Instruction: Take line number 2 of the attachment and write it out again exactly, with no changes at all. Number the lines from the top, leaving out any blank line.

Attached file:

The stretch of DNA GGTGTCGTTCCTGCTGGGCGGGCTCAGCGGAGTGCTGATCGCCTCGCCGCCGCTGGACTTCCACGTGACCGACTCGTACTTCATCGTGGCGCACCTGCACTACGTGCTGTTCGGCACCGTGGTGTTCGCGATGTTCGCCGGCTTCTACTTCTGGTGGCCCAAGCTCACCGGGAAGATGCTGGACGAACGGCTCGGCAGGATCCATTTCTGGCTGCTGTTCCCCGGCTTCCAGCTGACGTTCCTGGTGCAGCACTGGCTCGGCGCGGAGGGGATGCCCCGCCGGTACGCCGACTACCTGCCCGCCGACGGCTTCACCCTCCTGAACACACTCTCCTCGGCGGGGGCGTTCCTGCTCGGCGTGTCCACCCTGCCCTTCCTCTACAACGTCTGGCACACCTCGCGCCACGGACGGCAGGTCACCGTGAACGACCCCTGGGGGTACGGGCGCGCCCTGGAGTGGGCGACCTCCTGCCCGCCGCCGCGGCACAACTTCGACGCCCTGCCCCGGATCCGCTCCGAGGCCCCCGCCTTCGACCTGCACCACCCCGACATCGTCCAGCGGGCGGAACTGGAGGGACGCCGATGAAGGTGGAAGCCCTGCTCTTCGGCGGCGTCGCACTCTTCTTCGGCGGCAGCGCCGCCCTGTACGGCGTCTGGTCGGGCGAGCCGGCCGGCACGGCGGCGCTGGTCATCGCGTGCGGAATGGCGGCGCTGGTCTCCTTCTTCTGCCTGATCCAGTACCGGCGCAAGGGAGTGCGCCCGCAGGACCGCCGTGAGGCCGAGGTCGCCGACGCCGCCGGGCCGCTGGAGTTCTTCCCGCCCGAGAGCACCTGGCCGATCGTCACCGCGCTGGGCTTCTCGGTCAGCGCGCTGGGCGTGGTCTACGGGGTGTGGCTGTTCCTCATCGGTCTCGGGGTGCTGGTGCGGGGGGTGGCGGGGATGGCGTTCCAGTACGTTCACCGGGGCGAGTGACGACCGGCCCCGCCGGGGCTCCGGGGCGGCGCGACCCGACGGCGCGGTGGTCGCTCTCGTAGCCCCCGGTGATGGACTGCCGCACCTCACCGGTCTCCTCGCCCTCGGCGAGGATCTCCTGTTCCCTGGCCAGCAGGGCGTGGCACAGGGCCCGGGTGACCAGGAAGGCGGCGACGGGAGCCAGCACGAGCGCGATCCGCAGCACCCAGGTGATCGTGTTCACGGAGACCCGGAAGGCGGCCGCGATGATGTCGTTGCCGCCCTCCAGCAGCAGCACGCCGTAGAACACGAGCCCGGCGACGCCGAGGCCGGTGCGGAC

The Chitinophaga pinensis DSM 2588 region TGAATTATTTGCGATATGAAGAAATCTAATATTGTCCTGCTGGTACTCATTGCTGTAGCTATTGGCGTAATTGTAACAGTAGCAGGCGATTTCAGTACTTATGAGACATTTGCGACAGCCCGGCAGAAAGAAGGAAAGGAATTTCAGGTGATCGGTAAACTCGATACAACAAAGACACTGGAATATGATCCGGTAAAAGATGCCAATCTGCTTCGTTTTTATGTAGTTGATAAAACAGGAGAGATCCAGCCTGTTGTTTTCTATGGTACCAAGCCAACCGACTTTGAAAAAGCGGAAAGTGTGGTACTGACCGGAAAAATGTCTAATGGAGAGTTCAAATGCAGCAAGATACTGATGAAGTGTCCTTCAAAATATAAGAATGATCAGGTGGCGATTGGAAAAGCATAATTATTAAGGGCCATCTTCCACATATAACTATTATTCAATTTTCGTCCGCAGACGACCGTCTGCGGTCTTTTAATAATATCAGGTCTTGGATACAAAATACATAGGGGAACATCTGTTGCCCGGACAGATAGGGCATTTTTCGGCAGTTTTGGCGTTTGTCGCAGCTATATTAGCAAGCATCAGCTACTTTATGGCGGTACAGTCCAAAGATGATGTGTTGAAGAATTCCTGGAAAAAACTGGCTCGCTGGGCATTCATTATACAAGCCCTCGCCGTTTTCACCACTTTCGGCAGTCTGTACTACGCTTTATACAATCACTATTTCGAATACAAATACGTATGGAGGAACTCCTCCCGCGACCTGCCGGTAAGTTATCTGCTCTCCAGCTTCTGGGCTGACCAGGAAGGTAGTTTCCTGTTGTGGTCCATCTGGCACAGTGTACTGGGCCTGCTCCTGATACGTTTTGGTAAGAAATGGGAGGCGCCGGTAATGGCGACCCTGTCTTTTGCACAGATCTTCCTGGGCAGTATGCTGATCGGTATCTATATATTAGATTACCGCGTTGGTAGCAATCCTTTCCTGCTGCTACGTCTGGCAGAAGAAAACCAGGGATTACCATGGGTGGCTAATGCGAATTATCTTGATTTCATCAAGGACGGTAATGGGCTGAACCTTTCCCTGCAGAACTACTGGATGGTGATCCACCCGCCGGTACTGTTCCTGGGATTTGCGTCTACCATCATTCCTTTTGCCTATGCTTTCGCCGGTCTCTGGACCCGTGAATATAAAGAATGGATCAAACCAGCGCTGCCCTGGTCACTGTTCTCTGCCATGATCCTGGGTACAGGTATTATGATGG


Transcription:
The Chitinophaga pinensis DSM 2588 region TGAATTATTTGCGATATGAAGAAATCTAATATTGTCCTGCTGGTACTCATTGCTGTAGCTATTGGCGTAATTGTAACAGTAGCAGGCGATTTCAGTACTTATGAGACATTTGCGACAGCCCGGCAGAAAGAAGGAAAGGAATTTCAGGTGATCGGTAAACTCGATACAACAAAGACACTGGAATATGATCCGGTAAAAGATGCCAATCTGCTTCGTTTTTATGTAGTTGATAAAACAGGAGAGATCCAGCCTGTTGTTTTCTATGGTACCAAGCCAACCGACTTTGAAAAAGCGGAAAGTGTGGTACTGACCGGAAAAATGTCTAATGGAGAGTTCAAATGCAGCAAGATACTGATGAAGTGTCCTTCAAAATATAAGAATGATCAGGTGGCGATTGGAAAAGCATAATTATTAAGGGCCATCTTCCACATATAACTATTATTCAATTTTCGTCCGCAGACGACCGTCTGCGGTCTTTTAATAATATCAGGTCTTGGATACAAAATACATAGGGGAACATCTGTTGCCCGGACAGATAGGGCATTTTTCGGCAGTTTTGGCGTTTGTCGCAGCTATATTAGCAAGCATCAGCTACTTTATGGCGGTACAGTCCAAAGATGATGTGTTGAAGAATTCCTGGAAAAAACTGGCTCGCTGGGCATTCATTATACAAGCCCTCGCCGTTTTCACCACTTTCGGCAGTCTGTACTACGCTTTATACAATCACTATTTCGAATACAAATACGTATGGAGGAACTCCTCCCGCGACCTGCCGGTAAGTTATCTGCTCTCCAGCTTCTGGGCTGACCAGGAAGGTAGTTTCCTGTTGTGGTCCATCTGGCACAGTGTACTGGGCCTGCTCCTGATACGTTTTGGTAAGAAATGGGAGGCGCCGGTAATGGCGACCCTGTCTTTTGCACAGATCTTCCTGGGCAGTATGCTGATCGGTATCTATATATTAGATTACCGCGTTGGTAGCAATCCTTTCCTGCTGCTACGTCTGGCAGAAGAAAACCAGGGATTACCATGGGTGGCTAATGCGAATTATCTTGATTTCATCAAGGACGGTAATGGGCTGAACCTTTCCCTGCAGAACTACTGGATGGTGATCCACCCGCCGGTACTGTTCCTGGGATTTGCGTCTACCATCATTCCTTTTGCCTATGCTTTCGCCGGTCTCTGGACCCGTGAATATAAAGAATGGATCAAACCAGCGCTGCCCTGGTCACTGTTCTCTGCCATGATCCTGGGTACAGGTATTATGATGG